On Tuesday's Hardball, during a discussion of how Republicans are responding to calls for more gun laws in the aftermath of the Las Vegas attack, host Chris Matthews mocked several GOP U.S. Senators as "ballsy bastards" after playing a clip of them recommending against debating new gun laws.
And at one point, Matthews and allegedly right-leaning Washington Post columnist Jennifer Rubin showed their lack of basic knowledge about guns as they declared that "semi-automatic" guns should banned as they suggested that it is somehow unusual to use a semi-automatic to hunt.
At 7:43 p.m. ET, Matthews recalled that laws were enacted long ago to restrict civilian ownership of automatic weapons: "Legally, you can't buy a tommy gun -- you can't buy a machine gun. And that was outlawed back in the days of Machine Gun Kelly in the '30s or whatever, Al Capone."
He then added: "So there was a common sense -- just move that line over to semi-automatics."
Faux-conservative Rubin griped about the NRA as she agreed: "Correct. And that's something that the NRA will not have, and it's gotten worse actually since --"
Matthews jumped back in to suggest that it is unusual to use a semi-automatic gun for hunting with Rubin voicing agreement:
MATTHEWS: Do you need a semi-automatic to hunt? What kind of hunting are you doing?
RUBIN: That's kind of a pulverized animal.
In fact, many hunters prefer semi-automatic hunting rifles because they have less recoil and can be fired more quickly, making them popular with many hunters.
Additionally, a majority of guns in the U.S. are semi-automatic.
A few minutes later, the MSNBC host introduced a montage of clips of Republican Senators Mitch McConnell, Thom Tillis, John Kennedy, and Dean Heller resisting talk of new gun laws. Matthews: "When asked whether or not they would consider gun legislation, several Senate Republicans offered the same answers. Let's watch them in action here."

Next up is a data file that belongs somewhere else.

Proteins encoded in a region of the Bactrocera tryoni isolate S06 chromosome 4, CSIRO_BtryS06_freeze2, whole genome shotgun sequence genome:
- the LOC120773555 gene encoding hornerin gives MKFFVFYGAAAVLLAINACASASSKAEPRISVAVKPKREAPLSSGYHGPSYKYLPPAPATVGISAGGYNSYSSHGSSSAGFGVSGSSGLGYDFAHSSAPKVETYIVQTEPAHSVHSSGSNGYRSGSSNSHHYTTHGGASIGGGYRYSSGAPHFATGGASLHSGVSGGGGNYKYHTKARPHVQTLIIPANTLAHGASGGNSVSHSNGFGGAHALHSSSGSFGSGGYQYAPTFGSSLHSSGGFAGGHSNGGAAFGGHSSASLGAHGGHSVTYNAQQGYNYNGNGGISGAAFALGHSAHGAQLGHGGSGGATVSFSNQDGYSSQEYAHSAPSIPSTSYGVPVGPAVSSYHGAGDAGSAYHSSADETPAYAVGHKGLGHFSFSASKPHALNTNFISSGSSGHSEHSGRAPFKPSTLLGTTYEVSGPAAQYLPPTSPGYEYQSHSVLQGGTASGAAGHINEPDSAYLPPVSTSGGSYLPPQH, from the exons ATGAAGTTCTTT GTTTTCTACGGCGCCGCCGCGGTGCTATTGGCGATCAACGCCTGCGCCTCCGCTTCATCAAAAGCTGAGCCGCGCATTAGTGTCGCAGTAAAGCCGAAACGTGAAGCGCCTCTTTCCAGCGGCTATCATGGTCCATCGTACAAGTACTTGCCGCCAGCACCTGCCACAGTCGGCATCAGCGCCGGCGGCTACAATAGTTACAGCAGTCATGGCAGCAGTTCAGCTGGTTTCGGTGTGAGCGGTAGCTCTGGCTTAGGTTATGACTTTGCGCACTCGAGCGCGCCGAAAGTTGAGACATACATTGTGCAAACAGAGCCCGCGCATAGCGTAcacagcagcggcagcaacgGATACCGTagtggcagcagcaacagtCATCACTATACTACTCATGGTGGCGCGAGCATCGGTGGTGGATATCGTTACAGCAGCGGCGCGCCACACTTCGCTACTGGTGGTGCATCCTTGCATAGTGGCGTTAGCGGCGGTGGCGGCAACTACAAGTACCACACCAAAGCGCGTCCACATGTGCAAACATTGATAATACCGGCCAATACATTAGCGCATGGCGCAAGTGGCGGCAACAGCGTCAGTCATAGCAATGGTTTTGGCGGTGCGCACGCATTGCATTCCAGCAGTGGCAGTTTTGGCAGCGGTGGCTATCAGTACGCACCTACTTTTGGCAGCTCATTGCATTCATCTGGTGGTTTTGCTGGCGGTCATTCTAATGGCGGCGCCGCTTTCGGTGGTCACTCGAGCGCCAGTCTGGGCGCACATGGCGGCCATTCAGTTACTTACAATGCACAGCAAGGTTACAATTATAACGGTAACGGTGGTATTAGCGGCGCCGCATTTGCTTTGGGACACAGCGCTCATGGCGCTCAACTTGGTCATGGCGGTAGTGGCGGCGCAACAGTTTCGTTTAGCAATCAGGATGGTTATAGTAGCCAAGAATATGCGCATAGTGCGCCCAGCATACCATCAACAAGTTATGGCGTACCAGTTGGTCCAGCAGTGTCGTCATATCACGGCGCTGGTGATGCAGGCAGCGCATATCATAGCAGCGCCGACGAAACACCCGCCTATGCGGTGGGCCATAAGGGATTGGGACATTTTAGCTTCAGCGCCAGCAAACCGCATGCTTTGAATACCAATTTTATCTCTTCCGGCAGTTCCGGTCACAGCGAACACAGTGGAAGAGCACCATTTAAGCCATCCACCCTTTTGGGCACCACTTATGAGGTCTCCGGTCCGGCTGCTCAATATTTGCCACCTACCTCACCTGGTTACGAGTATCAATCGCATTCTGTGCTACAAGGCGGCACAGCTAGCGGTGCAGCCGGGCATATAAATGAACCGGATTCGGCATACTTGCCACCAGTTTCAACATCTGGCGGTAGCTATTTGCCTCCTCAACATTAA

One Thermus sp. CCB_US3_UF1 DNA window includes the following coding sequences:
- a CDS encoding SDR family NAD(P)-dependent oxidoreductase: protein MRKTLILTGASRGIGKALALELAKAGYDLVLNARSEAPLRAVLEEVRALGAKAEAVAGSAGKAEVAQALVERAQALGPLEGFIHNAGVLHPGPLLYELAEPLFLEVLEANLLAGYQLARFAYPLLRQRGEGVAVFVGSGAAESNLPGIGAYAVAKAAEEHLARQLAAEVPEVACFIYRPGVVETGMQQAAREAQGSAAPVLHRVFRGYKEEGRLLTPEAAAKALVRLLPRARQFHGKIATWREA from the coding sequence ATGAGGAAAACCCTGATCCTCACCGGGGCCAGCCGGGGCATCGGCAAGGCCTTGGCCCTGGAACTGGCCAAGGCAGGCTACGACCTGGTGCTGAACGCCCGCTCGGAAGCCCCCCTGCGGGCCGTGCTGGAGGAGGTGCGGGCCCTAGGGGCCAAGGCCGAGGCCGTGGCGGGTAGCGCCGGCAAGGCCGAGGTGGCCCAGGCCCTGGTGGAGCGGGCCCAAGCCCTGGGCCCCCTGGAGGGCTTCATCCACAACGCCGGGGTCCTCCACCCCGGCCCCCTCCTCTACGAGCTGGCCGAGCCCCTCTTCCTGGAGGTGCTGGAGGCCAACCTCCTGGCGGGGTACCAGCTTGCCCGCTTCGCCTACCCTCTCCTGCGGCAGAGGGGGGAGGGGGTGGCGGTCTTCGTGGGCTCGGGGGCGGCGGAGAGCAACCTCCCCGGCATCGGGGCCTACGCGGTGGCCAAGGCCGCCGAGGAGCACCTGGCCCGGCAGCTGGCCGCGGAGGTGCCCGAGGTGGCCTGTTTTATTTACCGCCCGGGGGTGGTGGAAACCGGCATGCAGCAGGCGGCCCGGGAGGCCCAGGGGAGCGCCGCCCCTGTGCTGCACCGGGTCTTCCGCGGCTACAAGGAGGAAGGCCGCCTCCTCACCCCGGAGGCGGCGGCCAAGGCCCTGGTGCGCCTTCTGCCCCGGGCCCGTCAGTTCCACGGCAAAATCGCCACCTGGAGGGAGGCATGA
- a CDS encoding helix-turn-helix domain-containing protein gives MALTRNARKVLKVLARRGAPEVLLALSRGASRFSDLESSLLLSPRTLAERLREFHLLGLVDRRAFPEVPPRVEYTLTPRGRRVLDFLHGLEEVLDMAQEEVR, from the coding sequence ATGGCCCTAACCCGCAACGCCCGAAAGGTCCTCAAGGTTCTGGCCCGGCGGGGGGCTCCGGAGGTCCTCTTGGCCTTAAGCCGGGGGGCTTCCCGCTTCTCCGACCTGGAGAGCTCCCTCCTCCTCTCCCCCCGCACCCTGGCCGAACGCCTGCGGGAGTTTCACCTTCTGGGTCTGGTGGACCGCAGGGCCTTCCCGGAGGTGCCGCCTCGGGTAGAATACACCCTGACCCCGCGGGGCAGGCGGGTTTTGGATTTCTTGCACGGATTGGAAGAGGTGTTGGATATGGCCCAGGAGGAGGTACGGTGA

After the clips had played, the MSNBC host cracked: "Ballsy bastards, aren't they? I mean, these guys are paid to write the laws for saving this country. They're supposed to look out for the domestic welfare, and all they are [sic] is dodging it."
After NPR's Geoff Bennett dismissed Republican comments as "talking points," Rubin complained that there was "hypocrisy" coming from Republicans: " And, you know, Trump never has a problem leaping in on a terrorist attack to raise the Muslim ban or any other issue, so the hypocrisy is, you know, beyond the --"
Later in the show, fellow panel member Erica Werner of the Associated Press declared that the NRA "used to be much more reasonable" before complaining that the NRA had been "primaried" by Gun Owners of America
Back on the gun issue, the NRA that we've been talking about -- their political power -- they actually used to be much more reasonable. They supported background checks. They essentially got primaried by groups to their right, including Gun Owners of America, that calls itself "the only no-compromise gun group in Washington."